Strawberry Allergy in Babies: FAQ, Signs, and Causes

written by Taylor Cossairt, medically checked by a child nutritionist

Snacking on ripe strawberries is a refreshing way to get tons of vitamins. But some children have strawberry allergies, which makes the experience much less pleasant.

Strawberry allergies affect between 3% - 4% of children under the age of 2 years. And this reduces to 0.5% - 1% in adulthood. While there’s a chance your child outgrows their allergy, you still have to help them manage it while they’re young. This means your child should avoid foods like certain:

  • Baked goods
  • Jams and jellies
  • Ice creams
  • Danishes and pastries
  • And more

Signs and Symptoms of a Strawberry Allergy in Babies

Allergies are immune system responses and they’re triggered by “intruders.” When your baby has a strawberry allergy, their body thinks strawberries are bad. So the immune system sends antibodies to fight the berries, and histamine releases. This is when and why physical symptoms start to appear.

Most strawberry allergy symptoms show up a few minutes to a few hours after ingestion. And in some extreme cases, touching a certain food triggers an allergic reaction. Allergy symptoms range from mild to severe.

Mild strawberry allergy

  • Itchy skin
  • Dizziness
  • Congestion

Moderate strawberry allergy

  • Skin rashes or hives
  • Swelling of the mouth, lips, or face
  • Diarrhea

Severe strawberry allergy

  • Shortness of breath or wheezing
  • Difficulty swallowing
  • Anaphylaxis

Not all strawberry allergies are the same, though. Some children have stronger reactions than others. And some children don’t react at all to cooked strawberries. (Talk to a doctor before feeding your child cooked strawberries.)

As well, your baby could have oral allergy syndrome. It has mild symptoms like an itchy mouth or a scratchy throat. And symptoms disappear as soon as the trigger food is spat out or swallowed. Oral allergy syndrome is closely linked with pollen allergies.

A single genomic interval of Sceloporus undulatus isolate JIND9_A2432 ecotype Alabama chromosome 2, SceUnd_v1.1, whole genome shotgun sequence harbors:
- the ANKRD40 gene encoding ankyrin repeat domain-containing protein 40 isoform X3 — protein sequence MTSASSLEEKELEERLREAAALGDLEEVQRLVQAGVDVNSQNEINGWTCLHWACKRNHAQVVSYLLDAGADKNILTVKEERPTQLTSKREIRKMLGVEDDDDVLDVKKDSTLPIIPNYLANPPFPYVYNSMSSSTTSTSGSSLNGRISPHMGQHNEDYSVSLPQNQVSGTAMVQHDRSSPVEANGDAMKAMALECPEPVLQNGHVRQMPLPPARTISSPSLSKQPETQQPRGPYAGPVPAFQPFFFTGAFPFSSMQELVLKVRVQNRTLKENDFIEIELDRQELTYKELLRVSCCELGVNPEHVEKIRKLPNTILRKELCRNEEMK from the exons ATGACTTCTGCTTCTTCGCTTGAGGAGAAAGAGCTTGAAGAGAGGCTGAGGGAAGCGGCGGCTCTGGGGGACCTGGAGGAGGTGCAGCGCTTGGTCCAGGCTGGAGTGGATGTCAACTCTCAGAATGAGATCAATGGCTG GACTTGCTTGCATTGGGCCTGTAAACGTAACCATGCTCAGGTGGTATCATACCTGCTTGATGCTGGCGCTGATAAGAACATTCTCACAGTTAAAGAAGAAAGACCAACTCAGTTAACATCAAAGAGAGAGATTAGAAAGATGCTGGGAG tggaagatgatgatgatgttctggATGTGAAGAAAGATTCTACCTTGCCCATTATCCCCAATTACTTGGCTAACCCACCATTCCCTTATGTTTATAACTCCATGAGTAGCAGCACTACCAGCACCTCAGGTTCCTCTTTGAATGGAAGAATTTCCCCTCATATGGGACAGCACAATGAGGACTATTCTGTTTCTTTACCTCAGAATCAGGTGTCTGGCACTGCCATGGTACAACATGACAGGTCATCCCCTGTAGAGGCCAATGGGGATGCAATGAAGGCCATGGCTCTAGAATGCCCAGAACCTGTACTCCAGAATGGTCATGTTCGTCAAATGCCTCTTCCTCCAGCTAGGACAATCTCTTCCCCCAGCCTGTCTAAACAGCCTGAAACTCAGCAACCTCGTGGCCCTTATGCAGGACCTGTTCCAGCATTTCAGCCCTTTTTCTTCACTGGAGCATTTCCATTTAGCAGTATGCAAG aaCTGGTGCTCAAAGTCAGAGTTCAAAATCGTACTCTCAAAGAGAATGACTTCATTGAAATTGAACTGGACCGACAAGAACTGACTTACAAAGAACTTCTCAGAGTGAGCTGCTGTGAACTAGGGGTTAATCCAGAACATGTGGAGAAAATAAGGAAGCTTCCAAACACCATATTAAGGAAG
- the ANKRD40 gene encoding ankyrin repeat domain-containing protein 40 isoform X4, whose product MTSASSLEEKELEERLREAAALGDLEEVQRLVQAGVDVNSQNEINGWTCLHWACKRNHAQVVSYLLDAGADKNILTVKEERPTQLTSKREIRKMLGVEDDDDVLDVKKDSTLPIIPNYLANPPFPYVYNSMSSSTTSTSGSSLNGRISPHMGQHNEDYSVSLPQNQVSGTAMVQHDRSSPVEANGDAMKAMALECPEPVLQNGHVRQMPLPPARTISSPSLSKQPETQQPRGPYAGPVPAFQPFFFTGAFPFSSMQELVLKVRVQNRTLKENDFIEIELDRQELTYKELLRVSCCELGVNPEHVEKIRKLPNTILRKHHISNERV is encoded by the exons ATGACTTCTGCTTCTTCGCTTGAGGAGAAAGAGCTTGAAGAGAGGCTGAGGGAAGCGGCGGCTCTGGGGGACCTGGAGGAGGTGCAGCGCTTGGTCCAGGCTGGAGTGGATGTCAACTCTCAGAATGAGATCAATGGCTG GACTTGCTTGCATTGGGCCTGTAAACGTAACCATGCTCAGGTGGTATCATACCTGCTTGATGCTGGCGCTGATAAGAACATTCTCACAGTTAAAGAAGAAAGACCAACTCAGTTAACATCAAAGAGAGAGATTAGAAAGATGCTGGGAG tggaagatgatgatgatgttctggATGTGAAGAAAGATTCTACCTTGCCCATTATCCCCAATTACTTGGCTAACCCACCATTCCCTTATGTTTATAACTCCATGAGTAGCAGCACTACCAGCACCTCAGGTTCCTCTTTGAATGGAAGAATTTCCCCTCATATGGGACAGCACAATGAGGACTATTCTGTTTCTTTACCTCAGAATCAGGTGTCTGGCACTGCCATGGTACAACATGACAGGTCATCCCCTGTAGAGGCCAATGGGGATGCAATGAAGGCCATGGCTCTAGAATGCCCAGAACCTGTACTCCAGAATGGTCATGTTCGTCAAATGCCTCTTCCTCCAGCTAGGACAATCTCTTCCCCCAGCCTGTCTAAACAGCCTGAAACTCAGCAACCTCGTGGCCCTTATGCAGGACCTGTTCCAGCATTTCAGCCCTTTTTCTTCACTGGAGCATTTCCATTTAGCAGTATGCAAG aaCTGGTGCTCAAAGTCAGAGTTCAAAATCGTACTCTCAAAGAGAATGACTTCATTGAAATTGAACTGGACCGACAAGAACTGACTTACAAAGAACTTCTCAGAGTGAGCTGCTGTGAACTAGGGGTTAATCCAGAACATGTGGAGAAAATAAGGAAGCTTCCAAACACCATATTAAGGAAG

When to Call 911 for a Strawberry Allergy

In some cases, food allergies can cause anaphylaxis — and it’s life-threatening. So it’s important you and your children’s caretakers know when to call 911.

Here are some tips to help manage an emergency situation:

  • Look for signs of anaphylaxis like shortness of breath or loss of consciousness, and a fast pulse. They may also experience low blood pressure, severe cramping, and facial swelling.


Remember: If you notice the signs of anaphylaxis, call 911 immediately.

  • Manage symptoms while you wait for emergency services. Administer an auto-injector (EpiPen®) or over-the-counter antihistamines to soothe your child’s symptoms. But remain vigilant. Sometimes a second wave of allergy symptoms appears shortly after.
  • Don’t hesitate and always seek medical attention. Even if your child’s symptoms go away after a few minutes, call 911 and talk to a doctor.

Top Foods to Avoid if your Baby has a Strawberry Allergy

One of the best ways to manage your baby’s strawberry allergy is through prevention. Help your child avoid accidentally eating strawberries by checking for foods like:

  • Baked goods or desserts made with strawberries
  • Fresh, dried, or frozen strawberries
  • Ice creams or frozen snacks made with strawberries
  • Jams made with or from strawberries
  • Jellies and candies flavored with strawberries

In some cases, children with strawberry allergies also react to:

  • Apricots
  • Bananas
  • Birth pollen
  • Carrots
  • Celery
  • Latex
  • Melon
  • Nuts (like hazelnuts)